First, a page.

So You Wanna Retire? Get Roth with it!
I want you to take a moment and picture yourself years from now, at retirement age, silver-haired and wrinkled. Do you see yourself basking in the sun at your second home in a sunny clime? Are you removing your dentures in order to enjoy a decadent sundae at a favorite diner? Whatever your dreams, the surest way to make them come true is to take advantage of individual retirement accounts (IRAs).
In the interest of time (we ain’t getting any younger), let’s take a look at the basics of two popular retirement choices: the traditional IRA and Roth IRA. While there are many retirement accounts to choose from (which you should explore!), these two options offer ease and potential great savings for young investors.
This Individual Retirement Account was created in the Stone Age (1974), and has reliably helped investors save for the golden years ever since. In the traditional account, your contributions come from money that has never been taxed, so you end up paying taxes when you withdraw your money later in life. For example, when you put in $2,000, you get a $2,000 deduction on your taxes for that same year.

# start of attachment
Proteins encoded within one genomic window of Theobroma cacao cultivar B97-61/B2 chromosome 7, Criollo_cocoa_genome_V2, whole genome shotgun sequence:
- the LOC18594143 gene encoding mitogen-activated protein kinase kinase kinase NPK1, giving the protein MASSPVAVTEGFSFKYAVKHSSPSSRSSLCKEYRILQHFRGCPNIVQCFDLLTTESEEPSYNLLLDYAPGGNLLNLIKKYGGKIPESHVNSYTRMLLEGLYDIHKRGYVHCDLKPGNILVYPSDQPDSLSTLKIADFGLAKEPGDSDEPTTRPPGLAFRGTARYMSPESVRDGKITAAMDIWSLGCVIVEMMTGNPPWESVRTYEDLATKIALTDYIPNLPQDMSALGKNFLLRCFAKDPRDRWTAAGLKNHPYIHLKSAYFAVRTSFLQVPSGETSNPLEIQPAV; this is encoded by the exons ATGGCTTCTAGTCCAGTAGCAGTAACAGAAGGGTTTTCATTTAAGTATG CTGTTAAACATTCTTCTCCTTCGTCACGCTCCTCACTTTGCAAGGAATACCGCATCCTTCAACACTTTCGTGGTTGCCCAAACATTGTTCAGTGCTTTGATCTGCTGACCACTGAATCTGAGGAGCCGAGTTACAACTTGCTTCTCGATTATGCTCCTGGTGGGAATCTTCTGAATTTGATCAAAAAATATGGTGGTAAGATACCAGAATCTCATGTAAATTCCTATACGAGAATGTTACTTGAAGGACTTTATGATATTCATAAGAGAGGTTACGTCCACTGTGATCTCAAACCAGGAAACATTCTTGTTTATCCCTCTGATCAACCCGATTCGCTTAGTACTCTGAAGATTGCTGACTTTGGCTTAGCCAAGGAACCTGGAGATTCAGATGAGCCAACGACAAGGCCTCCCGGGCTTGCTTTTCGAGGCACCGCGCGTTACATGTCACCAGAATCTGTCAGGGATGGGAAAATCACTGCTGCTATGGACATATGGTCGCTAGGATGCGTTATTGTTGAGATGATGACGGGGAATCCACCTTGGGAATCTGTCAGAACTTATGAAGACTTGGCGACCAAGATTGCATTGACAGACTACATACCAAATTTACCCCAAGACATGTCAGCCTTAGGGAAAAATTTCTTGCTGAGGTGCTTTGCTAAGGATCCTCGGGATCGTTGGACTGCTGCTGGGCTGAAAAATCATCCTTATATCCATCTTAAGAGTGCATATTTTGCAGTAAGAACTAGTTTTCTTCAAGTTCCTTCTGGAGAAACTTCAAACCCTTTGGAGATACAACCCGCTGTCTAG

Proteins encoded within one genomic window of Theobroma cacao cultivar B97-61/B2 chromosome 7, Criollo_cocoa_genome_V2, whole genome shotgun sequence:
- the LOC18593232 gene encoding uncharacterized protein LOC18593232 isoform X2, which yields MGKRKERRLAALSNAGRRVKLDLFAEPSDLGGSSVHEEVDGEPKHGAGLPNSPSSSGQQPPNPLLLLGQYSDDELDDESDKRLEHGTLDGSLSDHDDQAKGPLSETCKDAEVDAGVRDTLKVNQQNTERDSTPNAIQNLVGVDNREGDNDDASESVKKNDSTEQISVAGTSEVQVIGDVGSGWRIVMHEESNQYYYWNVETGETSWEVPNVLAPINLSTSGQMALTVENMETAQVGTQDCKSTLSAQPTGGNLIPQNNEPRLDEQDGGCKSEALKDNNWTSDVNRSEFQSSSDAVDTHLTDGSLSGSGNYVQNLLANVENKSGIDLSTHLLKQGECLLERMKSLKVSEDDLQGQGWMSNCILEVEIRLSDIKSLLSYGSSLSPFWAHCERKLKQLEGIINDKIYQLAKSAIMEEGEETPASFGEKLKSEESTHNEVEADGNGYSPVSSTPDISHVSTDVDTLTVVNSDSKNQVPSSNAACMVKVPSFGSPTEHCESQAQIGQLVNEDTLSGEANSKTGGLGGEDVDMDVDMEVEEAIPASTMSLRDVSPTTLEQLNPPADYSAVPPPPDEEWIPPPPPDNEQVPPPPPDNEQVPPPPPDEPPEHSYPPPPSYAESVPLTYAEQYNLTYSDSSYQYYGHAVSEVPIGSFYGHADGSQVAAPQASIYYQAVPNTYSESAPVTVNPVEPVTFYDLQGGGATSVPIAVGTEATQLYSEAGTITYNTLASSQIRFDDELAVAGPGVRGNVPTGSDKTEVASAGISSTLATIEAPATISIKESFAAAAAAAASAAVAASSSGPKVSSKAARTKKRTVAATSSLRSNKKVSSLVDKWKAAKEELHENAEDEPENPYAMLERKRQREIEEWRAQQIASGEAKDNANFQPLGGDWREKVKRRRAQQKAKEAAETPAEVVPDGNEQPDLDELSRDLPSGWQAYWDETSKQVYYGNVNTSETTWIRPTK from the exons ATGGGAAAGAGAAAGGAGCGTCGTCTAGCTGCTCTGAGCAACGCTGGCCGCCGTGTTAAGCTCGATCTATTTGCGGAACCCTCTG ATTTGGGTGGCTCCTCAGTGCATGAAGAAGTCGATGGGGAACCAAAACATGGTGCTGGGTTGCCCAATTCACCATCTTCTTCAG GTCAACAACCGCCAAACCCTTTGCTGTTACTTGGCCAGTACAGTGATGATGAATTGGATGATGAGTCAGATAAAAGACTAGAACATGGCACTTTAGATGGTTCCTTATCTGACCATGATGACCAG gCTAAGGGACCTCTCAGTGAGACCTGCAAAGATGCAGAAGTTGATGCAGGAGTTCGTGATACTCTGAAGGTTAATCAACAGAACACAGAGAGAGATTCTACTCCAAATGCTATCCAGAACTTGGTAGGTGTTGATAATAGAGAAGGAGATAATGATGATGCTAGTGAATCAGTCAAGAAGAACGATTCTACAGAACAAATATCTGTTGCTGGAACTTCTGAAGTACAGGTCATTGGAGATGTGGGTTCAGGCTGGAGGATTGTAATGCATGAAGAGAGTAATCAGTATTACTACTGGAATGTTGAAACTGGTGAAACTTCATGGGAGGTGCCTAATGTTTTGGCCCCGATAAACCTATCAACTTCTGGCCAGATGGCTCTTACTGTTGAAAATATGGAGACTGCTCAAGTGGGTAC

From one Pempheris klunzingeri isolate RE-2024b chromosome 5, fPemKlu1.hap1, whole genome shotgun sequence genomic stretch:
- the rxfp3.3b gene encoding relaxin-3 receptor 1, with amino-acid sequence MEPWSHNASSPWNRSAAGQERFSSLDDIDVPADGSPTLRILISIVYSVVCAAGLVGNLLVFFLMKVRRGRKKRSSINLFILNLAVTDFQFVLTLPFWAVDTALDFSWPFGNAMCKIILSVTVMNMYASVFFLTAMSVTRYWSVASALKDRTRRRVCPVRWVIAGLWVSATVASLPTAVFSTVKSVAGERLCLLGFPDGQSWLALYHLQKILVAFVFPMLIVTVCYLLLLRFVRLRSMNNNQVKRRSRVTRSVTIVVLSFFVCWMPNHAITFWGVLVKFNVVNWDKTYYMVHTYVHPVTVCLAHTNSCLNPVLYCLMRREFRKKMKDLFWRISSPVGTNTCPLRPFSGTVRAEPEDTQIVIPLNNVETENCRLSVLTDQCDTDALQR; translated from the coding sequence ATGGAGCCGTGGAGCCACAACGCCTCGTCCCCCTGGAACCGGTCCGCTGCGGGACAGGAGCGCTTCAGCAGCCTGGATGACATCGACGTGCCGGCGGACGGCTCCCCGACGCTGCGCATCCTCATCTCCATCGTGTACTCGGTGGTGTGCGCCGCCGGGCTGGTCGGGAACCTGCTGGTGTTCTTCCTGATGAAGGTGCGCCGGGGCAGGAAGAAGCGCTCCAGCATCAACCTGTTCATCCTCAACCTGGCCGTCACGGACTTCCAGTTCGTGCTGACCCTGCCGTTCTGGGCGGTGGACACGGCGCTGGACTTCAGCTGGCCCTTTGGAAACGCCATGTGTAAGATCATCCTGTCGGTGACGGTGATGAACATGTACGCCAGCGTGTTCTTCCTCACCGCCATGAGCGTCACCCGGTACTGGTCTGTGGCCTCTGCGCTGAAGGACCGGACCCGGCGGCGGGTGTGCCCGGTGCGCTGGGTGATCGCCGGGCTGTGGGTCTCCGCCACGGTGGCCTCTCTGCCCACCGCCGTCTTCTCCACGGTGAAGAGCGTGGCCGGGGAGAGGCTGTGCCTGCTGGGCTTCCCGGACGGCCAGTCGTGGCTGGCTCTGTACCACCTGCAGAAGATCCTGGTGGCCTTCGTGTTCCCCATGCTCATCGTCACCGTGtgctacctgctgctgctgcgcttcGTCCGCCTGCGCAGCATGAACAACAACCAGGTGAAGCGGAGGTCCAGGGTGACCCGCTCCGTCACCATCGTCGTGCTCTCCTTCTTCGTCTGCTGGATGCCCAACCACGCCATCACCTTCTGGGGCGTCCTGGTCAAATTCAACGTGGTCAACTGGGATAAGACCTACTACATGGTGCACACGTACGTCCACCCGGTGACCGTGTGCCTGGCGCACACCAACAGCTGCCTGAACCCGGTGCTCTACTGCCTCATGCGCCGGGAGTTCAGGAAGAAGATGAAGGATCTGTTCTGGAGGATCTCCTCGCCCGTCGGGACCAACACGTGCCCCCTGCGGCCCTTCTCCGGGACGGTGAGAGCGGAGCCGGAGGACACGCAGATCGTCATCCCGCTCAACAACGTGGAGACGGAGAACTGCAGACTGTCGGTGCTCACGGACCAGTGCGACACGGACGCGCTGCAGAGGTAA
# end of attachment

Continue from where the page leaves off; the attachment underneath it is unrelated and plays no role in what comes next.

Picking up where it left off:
Essentially, with this IRA, you are paying these deferred taxes later, when you take out the money. You can access this money penalty-free when you turn 59.5—party time! However, the traditional way is not too friendly to those who need to take out their money early, and charge a penalty and taxes for early withdrawal. You have to start withdrawing by age 70.5, or else you’ll be hit with more penalties. For those investors 50 and below the maximum amount you can contribute per year is $5,500.
The Roth Ira is the new kid on the block, and he’s pretty cool. Named after Delaware senator William Roth, this retirement account taxes your contribution before you put it in the account. Because your contributions come from money that has already been taxed, you don’t get any deductions on your taxes for the corresponding year. But, you also don’t pay any taxes when you take it out later. Essentially, you are paying taxes at the moment of investing.
You can draw from your contributions at any age without financial consequence (but not the growth on those original contributions). There is also no age requirement for when you have to start withdrawing. For those under 50, the maximum contribution is $5,500.
With both, the money you invest will grow without being taxed yearly and will increase depending on the investments you choose. Get ready for a rich retirement!
Opinions belong to contributing authors, not to Float, Inc. or Float Credit, Inc. Please consult your financial adviser or investment adviser regarding your individual financial and investment decisions. This blog is intended for educational purposes only and should not be construed as investment or tax recommendations.